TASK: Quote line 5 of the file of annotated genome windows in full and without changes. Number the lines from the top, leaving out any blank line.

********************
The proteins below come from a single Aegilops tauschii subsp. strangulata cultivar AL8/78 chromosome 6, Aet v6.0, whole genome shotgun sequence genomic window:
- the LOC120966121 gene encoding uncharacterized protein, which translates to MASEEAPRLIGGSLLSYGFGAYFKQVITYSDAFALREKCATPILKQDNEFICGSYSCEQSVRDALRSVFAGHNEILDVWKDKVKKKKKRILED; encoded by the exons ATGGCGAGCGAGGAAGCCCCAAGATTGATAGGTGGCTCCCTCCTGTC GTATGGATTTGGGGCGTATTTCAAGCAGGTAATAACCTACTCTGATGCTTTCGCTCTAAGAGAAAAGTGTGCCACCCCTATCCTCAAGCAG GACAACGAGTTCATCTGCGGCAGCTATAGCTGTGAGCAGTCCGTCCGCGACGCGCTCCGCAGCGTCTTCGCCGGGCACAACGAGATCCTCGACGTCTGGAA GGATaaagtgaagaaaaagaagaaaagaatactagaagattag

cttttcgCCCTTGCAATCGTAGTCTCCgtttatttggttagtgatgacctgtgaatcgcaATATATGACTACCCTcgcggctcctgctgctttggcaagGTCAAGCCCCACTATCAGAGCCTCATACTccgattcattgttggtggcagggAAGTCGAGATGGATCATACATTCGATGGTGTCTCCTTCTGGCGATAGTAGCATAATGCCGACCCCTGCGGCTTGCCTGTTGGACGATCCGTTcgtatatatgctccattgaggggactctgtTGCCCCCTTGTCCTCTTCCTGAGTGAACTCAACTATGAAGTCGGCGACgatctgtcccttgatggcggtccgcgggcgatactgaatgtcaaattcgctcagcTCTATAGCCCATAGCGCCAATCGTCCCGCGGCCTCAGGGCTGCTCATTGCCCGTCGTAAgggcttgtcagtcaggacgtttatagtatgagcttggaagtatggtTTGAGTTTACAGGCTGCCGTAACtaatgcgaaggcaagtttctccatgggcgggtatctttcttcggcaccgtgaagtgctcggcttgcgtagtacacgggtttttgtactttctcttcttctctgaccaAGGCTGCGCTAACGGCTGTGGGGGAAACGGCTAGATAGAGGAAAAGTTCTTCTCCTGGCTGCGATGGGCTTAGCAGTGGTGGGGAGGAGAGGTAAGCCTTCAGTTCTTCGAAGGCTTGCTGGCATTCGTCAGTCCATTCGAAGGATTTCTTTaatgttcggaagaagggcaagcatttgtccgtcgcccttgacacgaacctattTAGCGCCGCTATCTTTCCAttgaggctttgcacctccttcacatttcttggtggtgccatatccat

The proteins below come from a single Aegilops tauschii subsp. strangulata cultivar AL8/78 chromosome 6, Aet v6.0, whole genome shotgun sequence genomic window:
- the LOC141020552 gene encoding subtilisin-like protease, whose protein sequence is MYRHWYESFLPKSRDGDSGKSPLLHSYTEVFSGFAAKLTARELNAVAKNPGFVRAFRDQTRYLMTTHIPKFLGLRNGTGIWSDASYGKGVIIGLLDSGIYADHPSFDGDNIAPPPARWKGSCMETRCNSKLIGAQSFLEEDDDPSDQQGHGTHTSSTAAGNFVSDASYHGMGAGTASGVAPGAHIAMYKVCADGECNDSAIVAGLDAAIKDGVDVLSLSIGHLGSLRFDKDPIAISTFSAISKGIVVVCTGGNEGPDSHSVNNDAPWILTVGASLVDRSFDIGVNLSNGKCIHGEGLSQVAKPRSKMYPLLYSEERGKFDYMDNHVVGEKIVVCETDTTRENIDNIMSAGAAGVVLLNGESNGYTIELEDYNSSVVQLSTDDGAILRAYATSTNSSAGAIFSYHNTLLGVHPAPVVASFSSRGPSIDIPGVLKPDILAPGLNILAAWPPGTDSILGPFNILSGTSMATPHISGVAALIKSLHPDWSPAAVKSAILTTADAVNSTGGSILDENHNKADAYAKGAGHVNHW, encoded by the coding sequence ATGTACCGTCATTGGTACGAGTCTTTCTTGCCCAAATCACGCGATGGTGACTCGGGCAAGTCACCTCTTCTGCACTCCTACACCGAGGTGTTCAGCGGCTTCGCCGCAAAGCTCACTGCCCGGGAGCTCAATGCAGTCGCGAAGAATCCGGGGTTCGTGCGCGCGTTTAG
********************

- the LOC141020552 gene encoding subtilisin-like protease, whose protein sequence is MYRHWYESFLPKSRDGDSGKSPLLHSYTEVFSGFAAKLTARELNAVAKNPGFVRAFRDQTRYLMTTHIPKFLGLRNGTGIWSDASYGKGVIIGLLDSGIYADHPSFDGDNIAPPPARWKGSCMETRCNSKLIGAQSFLEEDDDPSDQQGHGTHTSSTAAGNFVSDASYHGMGAGTASGVAPGAHIAMYKVCADGECNDSAIVAGLDAAIKDGVDVLSLSIGHLGSLRFDKDPIAISTFSAISKGIVVVCTGGNEGPDSHSVNNDAPWILTVGASLVDRSFDIGVNLSNGKCIHGEGLSQVAKPRSKMYPLLYSEERGKFDYMDNHVVGEKIVVCETDTTRENIDNIMSAGAAGVVLLNGESNGYTIELEDYNSSVVQLSTDDGAILRAYATSTNSSAGAIFSYHNTLLGVHPAPVVASFSSRGPSIDIPGVLKPDILAPGLNILAAWPPGTDSILGPFNILSGTSMATPHISGVAALIKSLHPDWSPAAVKSAILTTADAVNSTGGSILDENHNKADAYAKGAGHVNHW, encoded by the coding sequence ATGTACCGTCATTGGTACGAGTCTTTCTTGCCCAAATCACGCGATGGTGACTCGGGCAAGTCACCTCTTCTGCACTCCTACACCGAGGTGTTCAGCGGCTTCGCCGCAAAGCTCACTGCCCGGGAGCTCAATGCAGTCGCGAAGAATCCGGGGTTCGTGCGCGCGTTTAG